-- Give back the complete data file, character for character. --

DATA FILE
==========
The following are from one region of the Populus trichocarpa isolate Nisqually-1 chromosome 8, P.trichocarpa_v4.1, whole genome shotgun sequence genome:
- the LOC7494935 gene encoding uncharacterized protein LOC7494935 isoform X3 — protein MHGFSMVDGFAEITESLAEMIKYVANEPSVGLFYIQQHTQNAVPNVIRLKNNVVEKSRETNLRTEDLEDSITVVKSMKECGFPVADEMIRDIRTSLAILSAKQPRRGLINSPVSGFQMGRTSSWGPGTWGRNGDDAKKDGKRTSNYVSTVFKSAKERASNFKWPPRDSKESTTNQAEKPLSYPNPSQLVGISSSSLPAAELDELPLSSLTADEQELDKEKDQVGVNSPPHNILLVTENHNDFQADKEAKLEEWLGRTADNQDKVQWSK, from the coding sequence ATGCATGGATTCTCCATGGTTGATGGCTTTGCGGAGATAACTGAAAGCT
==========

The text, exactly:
The following are from one region of the Populus trichocarpa isolate Nisqually-1 chromosome 8, P.trichocarpa_v4.1, whole genome shotgun sequence genome:
- the LOC7494935 gene encoding uncharacterized protein LOC7494935 isoform X3 — protein MHGFSMVDGFAEITESLAEMIKYVANEPSVGLFYIQQHTQNAVPNVIRLKNNVVEKSRETNLRTEDLEDSITVVKSMKECGFPVADEMIRDIRTSLAILSAKQPRRGLINSPVSGFQMGRTSSWGPGTWGRNGDDAKKDGKRTSNYVSTVFKSAKERASNFKWPPRDSKESTTNQAEKPLSYPNPSQLVGISSSSLPAAELDELPLSSLTADEQELDKEKDQVGVNSPPHNILLVTENHNDFQADKEAKLEEWLGRTADNQDKVQWSK, from the coding sequence ATGCATGGATTCTCCATGGTTGATGGCTTTGCGGAGATAACTGAAAGCT